Trying to give an effective employee performance evaluation but speaking in Minionese?
Yes, Minionese is a language. It is how Disney’s Minions communicate. The Minion Movie was a success in theaters this summer for kids. The McDonald’s Happy Meal Minion toys, however, were not a big hit for parents. Some parents insisted that they heard the toys swearing and became frustrated. A McDonald’s representative came out saying, “Minions speak ‘Minionesse’..which is a random combination of many languages and nonsense words and sounds..and we apologize for any confusion or offense to those who many have interpreted the sounds as anything other than gibberish.”
Have you ever been a victim of being misinterpreted like McDonald’s? When performance evaluations happen, the overseer may say one thing while the employee hears something completely different. But, if done incorrectly, performance appraisals can be counterproductive. In fact, a study performed by the Society for Human Resource Management found 90% of performance appraisals produce unsuccessful results.
Making sure the overseer is using effective employee performance evaluation phrases will decrease misinterpretation during the evaluation.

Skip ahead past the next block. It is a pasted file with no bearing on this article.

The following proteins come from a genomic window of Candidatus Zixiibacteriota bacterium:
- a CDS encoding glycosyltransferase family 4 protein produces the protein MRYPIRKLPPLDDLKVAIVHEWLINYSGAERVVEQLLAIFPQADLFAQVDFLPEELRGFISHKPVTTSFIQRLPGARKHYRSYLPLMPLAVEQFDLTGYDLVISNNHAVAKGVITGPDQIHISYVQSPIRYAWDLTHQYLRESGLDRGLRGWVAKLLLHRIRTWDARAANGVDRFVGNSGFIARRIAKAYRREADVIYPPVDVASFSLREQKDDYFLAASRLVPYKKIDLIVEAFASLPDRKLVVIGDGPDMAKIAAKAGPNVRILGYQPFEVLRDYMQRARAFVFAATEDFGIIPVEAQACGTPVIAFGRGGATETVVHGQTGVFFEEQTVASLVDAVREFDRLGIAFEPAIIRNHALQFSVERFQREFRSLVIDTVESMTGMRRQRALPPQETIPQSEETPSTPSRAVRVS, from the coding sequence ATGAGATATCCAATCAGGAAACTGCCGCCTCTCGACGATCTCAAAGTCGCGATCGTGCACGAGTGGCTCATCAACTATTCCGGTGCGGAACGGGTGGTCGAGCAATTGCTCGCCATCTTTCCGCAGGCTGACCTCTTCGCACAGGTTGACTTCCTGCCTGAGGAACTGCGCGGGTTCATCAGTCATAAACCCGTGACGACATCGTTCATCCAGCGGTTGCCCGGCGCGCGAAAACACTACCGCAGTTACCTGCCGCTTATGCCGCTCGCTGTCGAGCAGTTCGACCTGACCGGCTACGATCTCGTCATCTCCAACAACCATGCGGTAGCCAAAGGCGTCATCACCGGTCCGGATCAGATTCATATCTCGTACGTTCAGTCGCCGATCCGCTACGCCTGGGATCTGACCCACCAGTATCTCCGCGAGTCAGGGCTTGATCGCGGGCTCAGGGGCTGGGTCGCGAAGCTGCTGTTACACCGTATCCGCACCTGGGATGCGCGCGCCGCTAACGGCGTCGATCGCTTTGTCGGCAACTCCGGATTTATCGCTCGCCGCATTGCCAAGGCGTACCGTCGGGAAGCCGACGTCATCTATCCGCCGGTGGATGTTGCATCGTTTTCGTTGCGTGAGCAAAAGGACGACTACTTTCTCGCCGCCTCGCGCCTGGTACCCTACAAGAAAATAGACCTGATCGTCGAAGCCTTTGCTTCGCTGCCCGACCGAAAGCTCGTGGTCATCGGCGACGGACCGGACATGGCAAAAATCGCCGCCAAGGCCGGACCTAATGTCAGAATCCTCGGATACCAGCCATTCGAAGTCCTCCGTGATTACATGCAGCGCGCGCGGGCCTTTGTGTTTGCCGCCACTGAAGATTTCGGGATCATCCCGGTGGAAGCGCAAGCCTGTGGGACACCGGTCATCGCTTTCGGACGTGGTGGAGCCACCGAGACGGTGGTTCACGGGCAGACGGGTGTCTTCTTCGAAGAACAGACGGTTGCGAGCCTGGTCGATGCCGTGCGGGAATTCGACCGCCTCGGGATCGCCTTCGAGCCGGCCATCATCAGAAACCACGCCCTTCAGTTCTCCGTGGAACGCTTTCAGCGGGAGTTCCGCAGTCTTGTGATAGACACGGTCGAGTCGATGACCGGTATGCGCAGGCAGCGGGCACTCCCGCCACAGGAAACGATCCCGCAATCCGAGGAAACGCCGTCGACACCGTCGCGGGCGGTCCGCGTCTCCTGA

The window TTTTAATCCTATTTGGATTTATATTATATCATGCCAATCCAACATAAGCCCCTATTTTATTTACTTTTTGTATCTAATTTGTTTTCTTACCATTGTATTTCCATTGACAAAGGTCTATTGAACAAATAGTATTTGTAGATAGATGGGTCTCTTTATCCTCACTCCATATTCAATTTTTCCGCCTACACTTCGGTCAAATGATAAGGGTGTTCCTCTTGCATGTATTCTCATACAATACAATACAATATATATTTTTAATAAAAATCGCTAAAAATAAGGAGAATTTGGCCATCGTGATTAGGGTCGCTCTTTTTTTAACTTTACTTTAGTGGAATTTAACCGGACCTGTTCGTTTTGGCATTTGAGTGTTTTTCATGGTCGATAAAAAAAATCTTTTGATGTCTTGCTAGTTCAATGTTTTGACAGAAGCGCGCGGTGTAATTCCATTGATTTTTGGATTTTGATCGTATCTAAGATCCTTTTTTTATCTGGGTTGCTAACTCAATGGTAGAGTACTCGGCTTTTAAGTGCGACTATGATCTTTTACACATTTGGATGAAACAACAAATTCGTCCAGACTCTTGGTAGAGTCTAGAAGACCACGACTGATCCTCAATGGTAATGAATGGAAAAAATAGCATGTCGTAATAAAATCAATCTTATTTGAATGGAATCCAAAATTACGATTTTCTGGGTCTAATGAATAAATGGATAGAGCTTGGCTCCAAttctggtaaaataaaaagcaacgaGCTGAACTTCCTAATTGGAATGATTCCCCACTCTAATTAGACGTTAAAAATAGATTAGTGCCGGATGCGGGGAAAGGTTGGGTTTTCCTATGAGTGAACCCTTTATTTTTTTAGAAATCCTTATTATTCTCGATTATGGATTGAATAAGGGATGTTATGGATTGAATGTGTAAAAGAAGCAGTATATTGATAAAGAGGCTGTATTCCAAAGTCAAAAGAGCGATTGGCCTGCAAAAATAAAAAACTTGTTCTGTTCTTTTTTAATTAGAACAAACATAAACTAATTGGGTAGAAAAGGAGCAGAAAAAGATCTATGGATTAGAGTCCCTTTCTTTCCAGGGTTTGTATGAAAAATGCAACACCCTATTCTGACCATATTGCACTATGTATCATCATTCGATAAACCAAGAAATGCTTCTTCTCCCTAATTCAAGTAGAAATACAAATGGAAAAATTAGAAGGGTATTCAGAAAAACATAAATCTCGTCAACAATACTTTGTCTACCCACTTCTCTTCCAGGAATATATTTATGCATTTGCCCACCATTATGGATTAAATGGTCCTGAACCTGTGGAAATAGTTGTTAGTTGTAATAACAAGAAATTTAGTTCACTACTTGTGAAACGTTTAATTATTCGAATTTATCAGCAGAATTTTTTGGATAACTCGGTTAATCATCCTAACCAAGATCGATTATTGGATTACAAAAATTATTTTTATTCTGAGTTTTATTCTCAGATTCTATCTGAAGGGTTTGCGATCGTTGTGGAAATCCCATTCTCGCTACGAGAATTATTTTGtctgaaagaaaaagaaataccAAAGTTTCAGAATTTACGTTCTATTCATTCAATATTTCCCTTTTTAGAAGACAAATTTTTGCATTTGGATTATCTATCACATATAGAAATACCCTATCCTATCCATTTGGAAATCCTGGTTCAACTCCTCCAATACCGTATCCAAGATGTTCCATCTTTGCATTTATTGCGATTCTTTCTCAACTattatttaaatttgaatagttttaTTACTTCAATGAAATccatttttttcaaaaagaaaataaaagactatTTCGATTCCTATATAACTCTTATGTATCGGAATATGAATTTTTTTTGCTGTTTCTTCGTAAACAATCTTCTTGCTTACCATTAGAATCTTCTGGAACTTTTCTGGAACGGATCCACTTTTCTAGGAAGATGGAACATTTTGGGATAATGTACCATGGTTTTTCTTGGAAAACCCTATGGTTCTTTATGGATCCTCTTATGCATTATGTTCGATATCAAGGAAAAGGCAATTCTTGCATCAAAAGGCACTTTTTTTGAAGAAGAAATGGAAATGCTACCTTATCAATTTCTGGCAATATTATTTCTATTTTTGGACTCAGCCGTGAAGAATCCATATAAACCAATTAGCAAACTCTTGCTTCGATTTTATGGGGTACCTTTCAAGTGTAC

Here are three strategies to help avoid misinterpretation from the employee:
Turn A Negative Into A Positive
A negative statement can discourage employees. By changing a negative to a positive, employees will not misinterpret your desire to help them as being demanding. Instead of saying “Your work has been poor” say “Your last report contained multiple errors. You are a talented individual with a lot of potential who I am confident can do better. Is there a reason these errors occurred?”
Be On the Same Page When You Close The Review
Throughout each step of the evaluation, make sure you are on the same page as the employee. Try to gain agreement on each step. Gaining agreement during each step of the evaluation ensures that the employee understood you, you understood the employee and that you both have a knowledge of what the other thinks. The employee will feel like he or she had active participation in the discussion.
End The Review On A Strong Positive Note
Begin closing with a strong positive note about the employee. You can even change the subject from work performance to asking relational questions. By asking a question or two about the employee’s life changes, the message you send the employee will be that you care about him/her as an individual and not just one’s work performance. This will allow employees to feel comfortable after the meeting.
Take a look at our performance review phrases cheat sheet to learn more about how to communicate feedback with employees and avoid being misunderstood. Do not say one thing but have your employees hear Minionese.
Image source: Giphy